Daylight Redirecting

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Americans spend 90% of their lives indoors, and as such, we crave natural light. It has been proven to improve sleep patterns, productivity, patient recovery times, student test scores, alertness, mood, memory, and health. It’s free and available when we need it most – 9:00 AM – 5:00 PM which is the typical work day. So why not use it to supplement or replace artificial light to positively affect our wallets and environment?

Buildings consume 39% of energy in the United States. Lighting accounts for 28% of all energy used in commercial buildings, the highest of any other component including cooling, heating, and equipment. To reduce our carbon footprint and utility bills, we should use free and readily available daylight, something which we crave, to enhance the artificial light that we pay for.

Daylight enters through a building’s windows and hits the floor. Anyone in its path may be bothered by glare and discomfort, thereby creating the need for window blinds. 3M Company introduces a new-to-the-world film technology, Daylight Redirecting Film (DRF), that redirects the sun’s light from the floor to the ceiling as it hits the window. With that natural light on the ceiling, glare is reduced and so is the need for artificial light. 3M’s DRF redirects 80% of the sun’s natural light to the ceiling up to 40’ into the room, resulting in electrical savings of up to 1.5 kwh / sq ft of floor area.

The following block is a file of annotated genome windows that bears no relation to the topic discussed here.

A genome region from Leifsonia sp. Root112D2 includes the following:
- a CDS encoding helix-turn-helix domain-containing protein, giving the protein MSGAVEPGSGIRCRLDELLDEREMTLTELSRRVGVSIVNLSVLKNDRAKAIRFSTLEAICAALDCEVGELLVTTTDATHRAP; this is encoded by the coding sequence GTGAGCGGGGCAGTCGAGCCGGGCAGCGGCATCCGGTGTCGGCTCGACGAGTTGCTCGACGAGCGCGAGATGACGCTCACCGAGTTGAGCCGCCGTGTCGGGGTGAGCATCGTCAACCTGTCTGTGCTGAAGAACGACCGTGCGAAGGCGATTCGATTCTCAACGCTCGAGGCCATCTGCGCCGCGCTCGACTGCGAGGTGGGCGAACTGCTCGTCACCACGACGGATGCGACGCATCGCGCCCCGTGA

There are other daylighting solutions besides films such as clerestory glass, light shelves, and light redirecting blinds. While appropriate for some applications, they tend to be more complicated and require more maintenance than DRF. Here is a side-by-side comparison:

Daylight Redirecting Film Comparison
Clerestory Glass Light Shelves Light Directing Blinds 3M Daylight Redirecting Film
Blocks lights and sprinkler systems  xout  li-checkmark  xout  xout
Costly  xout  li-checkmark  li-checkmark  xout
Occupies interior space  xout  li-checkmark  xout  xout
Requires periodic cleaning to be effective  xout  li-checkmark  li-checkmark  xout
Low angle bypass that causes glare  xout  li-checkmark  xout  xout
Most sunlight still directed to floor  li-checkmark  xout  xout  xout

Are you an architect? Would you like to learn more? Please visit AEC Daily for an approved presentation worth 1.00 credit about daylight strategies.

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